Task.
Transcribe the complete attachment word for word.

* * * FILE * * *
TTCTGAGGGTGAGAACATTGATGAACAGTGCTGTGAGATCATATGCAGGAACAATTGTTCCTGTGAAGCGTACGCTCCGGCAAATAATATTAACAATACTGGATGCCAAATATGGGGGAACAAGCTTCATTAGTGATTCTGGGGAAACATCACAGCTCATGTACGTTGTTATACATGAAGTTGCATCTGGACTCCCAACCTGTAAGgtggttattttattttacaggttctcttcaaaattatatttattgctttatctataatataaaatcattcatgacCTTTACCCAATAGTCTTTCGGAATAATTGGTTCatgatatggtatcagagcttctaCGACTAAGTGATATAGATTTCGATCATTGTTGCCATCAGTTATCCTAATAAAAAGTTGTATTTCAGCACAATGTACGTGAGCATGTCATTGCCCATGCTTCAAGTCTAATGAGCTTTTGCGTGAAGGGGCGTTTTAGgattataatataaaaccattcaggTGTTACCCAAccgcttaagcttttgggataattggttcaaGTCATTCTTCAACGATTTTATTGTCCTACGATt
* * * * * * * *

TTCTGAGGGTGAGAACATTGATGAACAGTGCTGTGAGATCATATGCAGGAACAATTGTTCCTGTGAAGCGTACGCTCCGGCAAATAATATTAACAATACTGGATGCCAAATATGGGGGAACAAGCTTCATTAGTGATTCTGGGGAAACATCACAGCTCATGTACGTTGTTATACATGAAGTTGCATCTGGACTCCCAACCTGTAAGgtggttattttattttacaggttctcttcaaaattatatttattgctttatctataatataaaatcattcatgacCTTTACCCAATAGTCTTTCGGAATAATTGGTTCatgatatggtatcagagcttctaCGACTAAGTGATATAGATTTCGATCATTGTTGCCATCAGTTATCCTAATAAAAAGTTGTATTTCAGCACAATGTACGTGAGCATGTCATTGCCCATGCTTCAAGTCTAATGAGCTTTTGCGTGAAGGGGCGTTTTAGgattataatataaaaccattcaggTGTTACCCAAccgcttaagcttttgggataattggttcaaGTCATTCTTCAACGATTTTATTGTCCTACGATt